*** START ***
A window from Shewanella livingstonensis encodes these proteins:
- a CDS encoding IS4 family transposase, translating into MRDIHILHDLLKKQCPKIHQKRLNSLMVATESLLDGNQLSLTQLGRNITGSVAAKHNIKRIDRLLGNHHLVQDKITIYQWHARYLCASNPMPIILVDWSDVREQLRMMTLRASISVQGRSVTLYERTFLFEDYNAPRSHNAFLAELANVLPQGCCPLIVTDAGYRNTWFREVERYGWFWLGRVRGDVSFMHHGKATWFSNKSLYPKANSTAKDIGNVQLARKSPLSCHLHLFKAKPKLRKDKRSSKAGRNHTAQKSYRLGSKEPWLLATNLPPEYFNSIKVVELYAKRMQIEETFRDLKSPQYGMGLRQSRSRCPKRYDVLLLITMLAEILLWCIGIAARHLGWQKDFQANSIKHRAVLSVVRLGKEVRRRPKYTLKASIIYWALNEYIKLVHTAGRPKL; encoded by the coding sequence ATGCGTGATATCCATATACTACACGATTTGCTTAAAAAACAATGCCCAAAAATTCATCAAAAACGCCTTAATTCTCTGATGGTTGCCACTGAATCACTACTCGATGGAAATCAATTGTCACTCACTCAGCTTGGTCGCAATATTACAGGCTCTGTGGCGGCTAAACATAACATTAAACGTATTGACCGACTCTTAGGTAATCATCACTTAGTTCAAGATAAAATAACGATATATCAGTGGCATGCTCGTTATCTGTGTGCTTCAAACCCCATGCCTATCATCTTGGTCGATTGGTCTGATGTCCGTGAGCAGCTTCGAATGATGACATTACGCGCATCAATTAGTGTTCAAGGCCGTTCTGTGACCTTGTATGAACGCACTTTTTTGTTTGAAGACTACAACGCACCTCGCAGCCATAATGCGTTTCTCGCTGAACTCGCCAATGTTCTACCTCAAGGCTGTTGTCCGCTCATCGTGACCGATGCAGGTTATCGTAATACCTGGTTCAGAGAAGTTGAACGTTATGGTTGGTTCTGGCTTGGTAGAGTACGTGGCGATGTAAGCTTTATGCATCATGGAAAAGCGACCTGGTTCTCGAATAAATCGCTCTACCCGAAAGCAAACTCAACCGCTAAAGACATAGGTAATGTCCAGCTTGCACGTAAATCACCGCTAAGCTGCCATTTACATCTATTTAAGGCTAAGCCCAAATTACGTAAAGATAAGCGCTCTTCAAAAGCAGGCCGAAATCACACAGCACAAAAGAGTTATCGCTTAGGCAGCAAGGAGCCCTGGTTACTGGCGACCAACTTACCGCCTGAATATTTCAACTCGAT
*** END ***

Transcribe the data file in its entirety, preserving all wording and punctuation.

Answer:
A window from Shewanella livingstonensis encodes these proteins:
- a CDS encoding IS4 family transposase, translating into MRDIHILHDLLKKQCPKIHQKRLNSLMVATESLLDGNQLSLTQLGRNITGSVAAKHNIKRIDRLLGNHHLVQDKITIYQWHARYLCASNPMPIILVDWSDVREQLRMMTLRASISVQGRSVTLYERTFLFEDYNAPRSHNAFLAELANVLPQGCCPLIVTDAGYRNTWFREVERYGWFWLGRVRGDVSFMHHGKATWFSNKSLYPKANSTAKDIGNVQLARKSPLSCHLHLFKAKPKLRKDKRSSKAGRNHTAQKSYRLGSKEPWLLATNLPPEYFNSIKVVELYAKRMQIEETFRDLKSPQYGMGLRQSRSRCPKRYDVLLLITMLAEILLWCIGIAARHLGWQKDFQANSIKHRAVLSVVRLGKEVRRRPKYTLKASIIYWALNEYIKLVHTAGRPKL; encoded by the coding sequence ATGCGTGATATCCATATACTACACGATTTGCTTAAAAAACAATGCCCAAAAATTCATCAAAAACGCCTTAATTCTCTGATGGTTGCCACTGAATCACTACTCGATGGAAATCAATTGTCACTCACTCAGCTTGGTCGCAATATTACAGGCTCTGTGGCGGCTAAACATAACATTAAACGTATTGACCGACTCTTAGGTAATCATCACTTAGTTCAAGATAAAATAACGATATATCAGTGGCATGCTCGTTATCTGTGTGCTTCAAACCCCATGCCTATCATCTTGGTCGATTGGTCTGATGTCCGTGAGCAGCTTCGAATGATGACATTACGCGCATCAATTAGTGTTCAAGGCCGTTCTGTGACCTTGTATGAACGCACTTTTTTGTTTGAAGACTACAACGCACCTCGCAGCCATAATGCGTTTCTCGCTGAACTCGCCAATGTTCTACCTCAAGGCTGTTGTCCGCTCATCGTGACCGATGCAGGTTATCGTAATACCTGGTTCAGAGAAGTTGAACGTTATGGTTGGTTCTGGCTTGGTAGAGTACGTGGCGATGTAAGCTTTATGCATCATGGAAAAGCGACCTGGTTCTCGAATAAATCGCTCTACCCGAAAGCAAACTCAACCGCTAAAGACATAGGTAATGTCCAGCTTGCACGTAAATCACCGCTAAGCTGCCATTTACATCTATTTAAGGCTAAGCCCAAATTACGTAAAGATAAGCGCTCTTCAAAAGCAGGCCGAAATCACACAGCACAAAAGAGTTATCGCTTAGGCAGCAAGGAGCCCTGGTTACTGGCGACCAACTTACCGCCTGAATATTTCAACTCGAT